This week, all our English activities are focused on a special book for Book Week: 'Here we are' by Oliver Jeffers. On Thursday, all our work will be focused on this book all day.
Today, we will reading this book together. Watch the video above to read the book.
1. There are different words in the book used to describe planet earth. Using the worksheet below, create a dictionary for all these words.
2. For activities on Thursday, you will need:
Kitchen paper, a cardboard tube
or thin cardboard
Black paper or thin card
A rubber band
You can start to get these items organised.
In celebration of Earth Day, Here We Are was brought to life by the fantastic Studio AKA. This short film follows a precocious seven-year-old who, over the course of a day, learns about the wonders of the planet from his parents and a mysterious exhibit at the aptly named, Museum of Everything. It will be released on April 17th.
You can watch the film trailer here.
Your task today is to compare the trailer and the book. I have put a document on the page to help you compare the book with the trailer.
This book contains things that the author thinks his baby son needs to know. Perhaps you have a younger brother or sister? Or maybe younger cousin? Or is there a child in your street? What do you think is important for them to know?
Make your own set of notes that tell younger children things they need to know.
Make this into a guide for a younger child. It can be a poster, a folding book or leaflet.
Think about how Oliver Jeffers tells his son the things he thinks are important. Look back at the video if you need to. He tells them in a way which will be appropriate fo a young child, with clear pictures that are annotated.
Choose the three most important things on your list to put on your poster or in your guide, to explain and illustrate.
There is a quote at the start of the books from the author J. M. Barrie, who wrote Peter Pan:
'Shall we make a new rule of life from tonight:
always try to be a little kinder than is necessary?'
What wise words.
Thinking about coming back to school next week, it will be so lovely to see everyone back in class. Your first task is to write something kind about everyone. Your next task is to create a kindness poster with the headline 'Kindness costs nothing'.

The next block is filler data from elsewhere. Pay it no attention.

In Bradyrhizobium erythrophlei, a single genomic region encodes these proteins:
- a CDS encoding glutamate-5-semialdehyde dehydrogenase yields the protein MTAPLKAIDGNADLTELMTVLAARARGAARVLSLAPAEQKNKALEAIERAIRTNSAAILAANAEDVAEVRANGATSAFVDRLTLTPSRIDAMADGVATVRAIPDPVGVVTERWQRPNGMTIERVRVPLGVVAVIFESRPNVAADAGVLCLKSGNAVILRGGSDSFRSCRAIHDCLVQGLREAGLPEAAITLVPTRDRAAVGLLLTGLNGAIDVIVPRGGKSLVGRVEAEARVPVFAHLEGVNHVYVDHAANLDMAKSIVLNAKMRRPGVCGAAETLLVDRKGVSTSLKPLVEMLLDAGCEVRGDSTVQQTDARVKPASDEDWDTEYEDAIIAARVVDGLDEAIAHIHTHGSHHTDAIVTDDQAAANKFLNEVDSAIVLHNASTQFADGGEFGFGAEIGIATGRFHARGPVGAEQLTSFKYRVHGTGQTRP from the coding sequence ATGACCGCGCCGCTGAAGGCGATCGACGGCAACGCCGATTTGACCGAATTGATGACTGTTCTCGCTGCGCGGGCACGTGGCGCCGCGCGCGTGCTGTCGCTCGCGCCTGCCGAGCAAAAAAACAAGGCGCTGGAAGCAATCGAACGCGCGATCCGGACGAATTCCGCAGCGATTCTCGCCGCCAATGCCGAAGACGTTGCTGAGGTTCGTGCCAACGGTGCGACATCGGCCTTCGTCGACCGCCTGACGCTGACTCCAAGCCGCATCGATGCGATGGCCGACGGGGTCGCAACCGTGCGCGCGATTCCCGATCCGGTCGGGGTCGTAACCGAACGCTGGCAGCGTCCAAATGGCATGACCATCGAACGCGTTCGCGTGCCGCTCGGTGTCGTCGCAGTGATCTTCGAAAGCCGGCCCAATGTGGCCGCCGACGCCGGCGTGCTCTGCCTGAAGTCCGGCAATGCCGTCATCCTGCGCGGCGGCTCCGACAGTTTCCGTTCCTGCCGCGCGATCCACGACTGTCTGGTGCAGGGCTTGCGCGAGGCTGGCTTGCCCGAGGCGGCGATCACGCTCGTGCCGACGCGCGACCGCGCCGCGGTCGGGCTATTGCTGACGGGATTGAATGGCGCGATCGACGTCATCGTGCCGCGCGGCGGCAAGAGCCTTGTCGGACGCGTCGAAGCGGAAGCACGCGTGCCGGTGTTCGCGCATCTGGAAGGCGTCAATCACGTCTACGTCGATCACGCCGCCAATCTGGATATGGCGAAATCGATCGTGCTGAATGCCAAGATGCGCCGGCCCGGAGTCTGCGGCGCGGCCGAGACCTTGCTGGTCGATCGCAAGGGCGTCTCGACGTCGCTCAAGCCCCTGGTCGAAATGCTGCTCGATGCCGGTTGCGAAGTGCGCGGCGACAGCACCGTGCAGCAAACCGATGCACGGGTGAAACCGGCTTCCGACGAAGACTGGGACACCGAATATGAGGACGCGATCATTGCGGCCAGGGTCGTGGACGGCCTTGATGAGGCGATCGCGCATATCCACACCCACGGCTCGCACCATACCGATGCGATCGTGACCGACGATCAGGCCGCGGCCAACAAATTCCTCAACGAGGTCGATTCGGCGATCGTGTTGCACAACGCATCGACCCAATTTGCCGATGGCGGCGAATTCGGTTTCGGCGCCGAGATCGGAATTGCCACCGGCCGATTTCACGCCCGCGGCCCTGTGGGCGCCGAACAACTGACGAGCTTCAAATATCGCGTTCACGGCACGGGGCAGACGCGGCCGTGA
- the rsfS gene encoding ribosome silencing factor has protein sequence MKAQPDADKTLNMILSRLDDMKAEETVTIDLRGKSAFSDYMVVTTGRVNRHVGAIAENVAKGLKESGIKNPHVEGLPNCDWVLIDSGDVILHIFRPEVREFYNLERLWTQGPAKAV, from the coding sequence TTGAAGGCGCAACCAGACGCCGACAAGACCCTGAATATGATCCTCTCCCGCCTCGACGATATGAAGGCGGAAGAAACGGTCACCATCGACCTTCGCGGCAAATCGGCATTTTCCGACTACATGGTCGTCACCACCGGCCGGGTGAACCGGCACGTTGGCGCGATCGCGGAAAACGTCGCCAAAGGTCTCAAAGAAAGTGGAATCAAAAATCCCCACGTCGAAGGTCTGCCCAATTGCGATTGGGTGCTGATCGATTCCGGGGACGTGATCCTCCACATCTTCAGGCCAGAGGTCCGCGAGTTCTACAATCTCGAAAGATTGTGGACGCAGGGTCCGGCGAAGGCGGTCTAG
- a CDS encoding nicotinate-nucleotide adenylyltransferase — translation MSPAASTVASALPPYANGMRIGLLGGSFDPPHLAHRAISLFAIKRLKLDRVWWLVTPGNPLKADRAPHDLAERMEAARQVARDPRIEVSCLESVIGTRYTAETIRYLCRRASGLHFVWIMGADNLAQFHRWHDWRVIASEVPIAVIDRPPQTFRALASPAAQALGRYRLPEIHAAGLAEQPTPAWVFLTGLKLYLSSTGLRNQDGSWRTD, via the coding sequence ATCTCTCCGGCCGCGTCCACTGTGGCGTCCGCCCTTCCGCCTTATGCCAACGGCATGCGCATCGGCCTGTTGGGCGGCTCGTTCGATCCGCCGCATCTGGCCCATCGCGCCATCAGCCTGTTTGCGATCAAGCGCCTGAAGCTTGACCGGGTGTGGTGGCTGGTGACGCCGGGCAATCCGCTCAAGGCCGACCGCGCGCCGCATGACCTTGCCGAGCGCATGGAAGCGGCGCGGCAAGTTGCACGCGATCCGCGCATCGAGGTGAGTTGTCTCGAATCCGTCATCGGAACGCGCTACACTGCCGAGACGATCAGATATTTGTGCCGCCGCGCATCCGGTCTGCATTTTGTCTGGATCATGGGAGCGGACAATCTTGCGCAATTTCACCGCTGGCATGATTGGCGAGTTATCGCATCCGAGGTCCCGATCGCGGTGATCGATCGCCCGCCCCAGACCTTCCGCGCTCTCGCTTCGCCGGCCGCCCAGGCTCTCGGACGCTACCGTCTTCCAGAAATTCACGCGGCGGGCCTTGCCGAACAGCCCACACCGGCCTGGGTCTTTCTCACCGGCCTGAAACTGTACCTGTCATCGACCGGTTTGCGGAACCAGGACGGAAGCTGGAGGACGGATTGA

Next, watch the video from the author. In this video Oliver Jeffers talks about the creation of this book.
What a special gift.
Think carefully about what questions would you like to ask him.
Write them down and put them in a mind map to send to me.
NIGHT AND DAY
Look at the page that shows night and day.
Can you create two pictures of the same place at different times of the day?
You could draw, paint or use a camera to record your ideas.
There are roughly 10,000 stars that are visible to our human eyes. However, only a few hundred stars have been given proper names in the history of astronomy.
A constellation is a group of stars that make an imaginary shape in the night sky.
In different parts of the world, people have made up different shapes out of the same group of stars. It is like a game of connecting the dots. They are often named after mythological characters, people, animals and objects.
Follow the instructions to make your own constellation viewer.
Our final task today looks at a quote at the end of the book from Oliver's dad:
‘There are only three words you need to live by, son: respect, consideration and tolerance.’
What do you think these words mean?
Write an explanation of each word, with an example of how you see this in everyday life.
For our last task of the week, we are going to focus on the page of animals and do some research.
Your task today is to create an information Top Trump about one of the animals on the page. You should choose one of the animals that you don't know anything, or at least very little, about.
Your Top Trump card should contain information about the animals:
Can you include three 'Did you know...?' facts - unusual or interesting facts?
Include a colour picture of your animal.